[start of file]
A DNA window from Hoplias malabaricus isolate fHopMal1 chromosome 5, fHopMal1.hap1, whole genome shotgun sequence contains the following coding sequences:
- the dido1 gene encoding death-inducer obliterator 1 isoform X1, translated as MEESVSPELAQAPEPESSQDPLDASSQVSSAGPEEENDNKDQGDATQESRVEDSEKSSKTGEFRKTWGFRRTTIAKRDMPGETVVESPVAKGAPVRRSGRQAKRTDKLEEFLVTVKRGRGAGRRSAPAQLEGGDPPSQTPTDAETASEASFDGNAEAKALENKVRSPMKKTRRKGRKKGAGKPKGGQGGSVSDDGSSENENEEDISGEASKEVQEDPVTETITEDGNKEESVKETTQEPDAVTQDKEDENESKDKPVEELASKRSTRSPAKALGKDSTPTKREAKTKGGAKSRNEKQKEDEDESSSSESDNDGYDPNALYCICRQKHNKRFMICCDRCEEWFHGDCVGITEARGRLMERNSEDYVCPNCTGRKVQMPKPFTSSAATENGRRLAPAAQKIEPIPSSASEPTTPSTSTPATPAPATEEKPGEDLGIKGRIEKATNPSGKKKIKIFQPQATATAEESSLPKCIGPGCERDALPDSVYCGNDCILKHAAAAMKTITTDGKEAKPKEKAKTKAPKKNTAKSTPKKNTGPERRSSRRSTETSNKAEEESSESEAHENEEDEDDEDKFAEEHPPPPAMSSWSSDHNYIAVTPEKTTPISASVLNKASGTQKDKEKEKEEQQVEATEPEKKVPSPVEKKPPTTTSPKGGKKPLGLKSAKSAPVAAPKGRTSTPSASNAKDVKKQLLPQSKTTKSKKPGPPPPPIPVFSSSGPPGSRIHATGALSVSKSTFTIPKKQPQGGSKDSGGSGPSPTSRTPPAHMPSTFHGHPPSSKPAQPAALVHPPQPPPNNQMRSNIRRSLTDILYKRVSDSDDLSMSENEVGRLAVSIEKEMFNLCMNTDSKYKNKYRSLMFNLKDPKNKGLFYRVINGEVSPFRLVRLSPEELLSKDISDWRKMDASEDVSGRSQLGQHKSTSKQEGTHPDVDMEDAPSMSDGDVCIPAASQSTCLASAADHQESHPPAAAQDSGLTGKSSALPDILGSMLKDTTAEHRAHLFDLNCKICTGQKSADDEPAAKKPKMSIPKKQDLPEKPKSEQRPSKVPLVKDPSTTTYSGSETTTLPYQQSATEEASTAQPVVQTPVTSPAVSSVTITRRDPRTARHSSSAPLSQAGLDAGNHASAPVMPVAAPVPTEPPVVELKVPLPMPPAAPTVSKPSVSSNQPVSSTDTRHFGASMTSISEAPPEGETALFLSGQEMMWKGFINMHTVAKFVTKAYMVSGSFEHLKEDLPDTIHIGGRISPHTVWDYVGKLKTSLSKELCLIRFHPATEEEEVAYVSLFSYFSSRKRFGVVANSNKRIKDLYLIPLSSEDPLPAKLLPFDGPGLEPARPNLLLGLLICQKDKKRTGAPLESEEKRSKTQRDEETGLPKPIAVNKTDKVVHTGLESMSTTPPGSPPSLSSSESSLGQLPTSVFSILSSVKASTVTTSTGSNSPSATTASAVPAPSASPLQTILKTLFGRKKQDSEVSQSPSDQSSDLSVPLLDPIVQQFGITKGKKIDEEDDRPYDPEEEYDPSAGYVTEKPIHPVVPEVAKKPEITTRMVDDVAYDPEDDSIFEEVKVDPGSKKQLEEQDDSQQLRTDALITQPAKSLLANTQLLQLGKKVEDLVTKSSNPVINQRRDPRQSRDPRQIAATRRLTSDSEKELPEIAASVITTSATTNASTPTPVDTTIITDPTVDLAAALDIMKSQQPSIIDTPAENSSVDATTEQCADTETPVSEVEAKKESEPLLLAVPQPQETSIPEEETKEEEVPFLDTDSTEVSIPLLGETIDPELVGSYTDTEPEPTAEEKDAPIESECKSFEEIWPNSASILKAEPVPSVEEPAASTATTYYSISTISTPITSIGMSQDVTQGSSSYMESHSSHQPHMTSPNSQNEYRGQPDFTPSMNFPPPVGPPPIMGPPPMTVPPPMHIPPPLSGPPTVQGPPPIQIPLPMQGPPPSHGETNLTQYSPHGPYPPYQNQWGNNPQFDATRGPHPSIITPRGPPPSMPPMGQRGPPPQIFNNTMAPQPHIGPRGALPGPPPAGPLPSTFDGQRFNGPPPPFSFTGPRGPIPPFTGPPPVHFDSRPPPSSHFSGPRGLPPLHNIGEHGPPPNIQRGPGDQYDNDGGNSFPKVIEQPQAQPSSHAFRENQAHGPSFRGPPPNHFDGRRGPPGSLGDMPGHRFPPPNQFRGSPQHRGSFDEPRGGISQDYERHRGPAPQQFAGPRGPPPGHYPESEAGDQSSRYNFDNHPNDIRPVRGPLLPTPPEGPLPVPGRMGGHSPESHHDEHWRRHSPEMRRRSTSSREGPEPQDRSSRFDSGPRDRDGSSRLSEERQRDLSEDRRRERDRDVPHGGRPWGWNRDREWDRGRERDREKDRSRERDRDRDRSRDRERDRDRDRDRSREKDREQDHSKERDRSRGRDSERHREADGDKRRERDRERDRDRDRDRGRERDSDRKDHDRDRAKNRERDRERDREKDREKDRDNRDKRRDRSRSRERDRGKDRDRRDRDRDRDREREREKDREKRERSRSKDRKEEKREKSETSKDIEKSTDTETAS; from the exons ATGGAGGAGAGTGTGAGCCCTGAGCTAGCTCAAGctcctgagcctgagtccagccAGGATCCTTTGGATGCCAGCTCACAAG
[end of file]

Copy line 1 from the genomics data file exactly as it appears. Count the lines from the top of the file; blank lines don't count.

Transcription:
A DNA window from Hoplias malabaricus isolate fHopMal1 chromosome 5, fHopMal1.hap1, whole genome shotgun sequence contains the following coding sequences: